Why do we climb?

Two cyclists climbing Humevale Road

Climbing is an unavoidable part of cycling. A cyclist can only get so far on flat roads before finding a hill between themself and their destination. For a lot of recreational cyclists, hills are something to be avoided at all costs and a day spent riding along Beach Road is far more enjoyable than a day spent slogging away in the Dandenongs.
But for those of us recreational cyclists who enjoy hauling ourselves up every incline that we come across, why do we do it? Are we just crazy?

For Wade Wallace, A-grade cyclist and author of the increasingly popular website Cycling Tips, it’s all about the challenge.

“There’s something deeply satisfying about climbing. Anyone can ride on a flat road and sit behind a wheel but not on the climbs. There’s nowhere to hide and your real character starts to shine when things get tough. And they will get tough”.

For a lot of recreational climbers, the feeling of satisfaction you get upon reaching the top is motivation enough. For others, major cycling events like Le Tour de France provide inspiration for cyclists to head for the hills, says Mr. Wallace.

“There’s some intense history that lays on these climbs and they’re on every cyclist’s bucket list. Most of us can only dream to ride on these climbs and quite often I find myself pretending I’m on Mont Ventoux when on Mt. Hotham”.

Victorian cyclists are in a truly privileged position with the amount of fantastic climbing available. From the gentle climbs up Mount Dandenong on the outer edge of Melbourne’s east, to the truly epic alpine ascents like Mt. Baw Baw and Mt. Hotham, Victorian cycling has it all.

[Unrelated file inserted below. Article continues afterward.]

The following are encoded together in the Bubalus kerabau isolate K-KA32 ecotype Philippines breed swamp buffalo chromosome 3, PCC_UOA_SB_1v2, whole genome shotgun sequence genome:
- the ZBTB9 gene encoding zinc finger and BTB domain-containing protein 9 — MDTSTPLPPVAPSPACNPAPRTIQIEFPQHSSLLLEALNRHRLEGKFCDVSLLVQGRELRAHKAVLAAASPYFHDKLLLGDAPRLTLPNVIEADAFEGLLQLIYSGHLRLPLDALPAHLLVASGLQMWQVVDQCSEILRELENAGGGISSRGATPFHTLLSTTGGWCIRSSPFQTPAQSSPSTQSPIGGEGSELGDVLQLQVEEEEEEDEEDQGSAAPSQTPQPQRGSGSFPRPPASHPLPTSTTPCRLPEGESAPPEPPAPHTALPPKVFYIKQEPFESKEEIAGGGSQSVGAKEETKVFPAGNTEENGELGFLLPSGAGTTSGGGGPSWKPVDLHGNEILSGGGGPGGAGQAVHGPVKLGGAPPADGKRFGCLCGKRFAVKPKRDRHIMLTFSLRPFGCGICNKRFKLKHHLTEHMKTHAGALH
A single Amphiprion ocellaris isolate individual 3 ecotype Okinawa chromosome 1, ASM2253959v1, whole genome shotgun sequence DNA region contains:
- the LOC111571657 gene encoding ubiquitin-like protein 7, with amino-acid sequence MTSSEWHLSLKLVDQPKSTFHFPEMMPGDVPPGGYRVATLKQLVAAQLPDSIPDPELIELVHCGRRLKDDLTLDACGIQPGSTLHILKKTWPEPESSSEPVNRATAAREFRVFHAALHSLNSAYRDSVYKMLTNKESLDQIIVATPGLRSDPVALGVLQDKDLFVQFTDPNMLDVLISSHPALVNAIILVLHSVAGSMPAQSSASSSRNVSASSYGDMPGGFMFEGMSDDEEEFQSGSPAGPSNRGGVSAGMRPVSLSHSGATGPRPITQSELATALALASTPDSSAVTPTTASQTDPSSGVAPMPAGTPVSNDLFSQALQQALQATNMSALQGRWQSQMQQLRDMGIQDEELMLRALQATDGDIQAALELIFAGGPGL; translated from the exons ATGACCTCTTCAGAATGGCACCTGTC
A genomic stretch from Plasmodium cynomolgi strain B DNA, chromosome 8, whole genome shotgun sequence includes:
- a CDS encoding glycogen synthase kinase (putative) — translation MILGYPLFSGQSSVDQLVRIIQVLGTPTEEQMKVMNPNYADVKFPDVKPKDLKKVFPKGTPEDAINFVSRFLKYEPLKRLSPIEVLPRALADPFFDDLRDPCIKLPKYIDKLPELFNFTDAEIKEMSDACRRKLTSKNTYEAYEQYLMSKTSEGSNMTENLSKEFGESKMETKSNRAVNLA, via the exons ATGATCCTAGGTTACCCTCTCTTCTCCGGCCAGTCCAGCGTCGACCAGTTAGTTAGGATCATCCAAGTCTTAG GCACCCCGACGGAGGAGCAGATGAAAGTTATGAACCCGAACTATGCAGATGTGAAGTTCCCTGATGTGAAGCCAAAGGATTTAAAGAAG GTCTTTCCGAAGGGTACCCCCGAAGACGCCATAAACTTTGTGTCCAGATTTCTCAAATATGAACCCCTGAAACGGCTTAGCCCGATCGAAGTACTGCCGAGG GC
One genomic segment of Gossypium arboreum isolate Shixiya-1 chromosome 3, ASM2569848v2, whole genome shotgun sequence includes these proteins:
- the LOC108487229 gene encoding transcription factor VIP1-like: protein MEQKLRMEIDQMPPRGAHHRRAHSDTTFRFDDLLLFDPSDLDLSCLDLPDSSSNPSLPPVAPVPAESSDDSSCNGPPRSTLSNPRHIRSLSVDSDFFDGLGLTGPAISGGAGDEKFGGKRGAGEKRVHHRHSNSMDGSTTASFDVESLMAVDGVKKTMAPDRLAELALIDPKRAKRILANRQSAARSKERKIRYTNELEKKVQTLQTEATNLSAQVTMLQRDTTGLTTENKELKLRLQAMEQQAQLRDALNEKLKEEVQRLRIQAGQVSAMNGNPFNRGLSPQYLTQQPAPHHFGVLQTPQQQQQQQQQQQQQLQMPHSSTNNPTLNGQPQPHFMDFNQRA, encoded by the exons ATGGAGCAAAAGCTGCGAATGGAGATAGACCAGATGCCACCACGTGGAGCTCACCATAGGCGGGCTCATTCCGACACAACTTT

As we discussed last time in our explanation of gradient, cycling uphill also requires a considerable amount of extra energy expenditure. In this way, cycle climbing can be a fantastic way for riders to get fit and stay healthy.
But before you go throwing yourself at Mt. Baw Baw, you might want to take note of the valuable tips provided by Mr. Wallace;

“Know how to pace yourself and stay out of the red zone until the time when it counts. Some of these climbs can last over an hour and there’s no sense hitting the climb at full pace only to die in the middle. Start moderately and finish with all you’ve got!”

Climbing truly is one of the most satisfying aspects of our wonderful sport and with so many great places to do so in Victoria, what are you waiting for?

A big thanks to Wade for his valuable insight. Don’t forget to check out his wonderful blog – updated daily – at http://www.cyclingtipsblog.com

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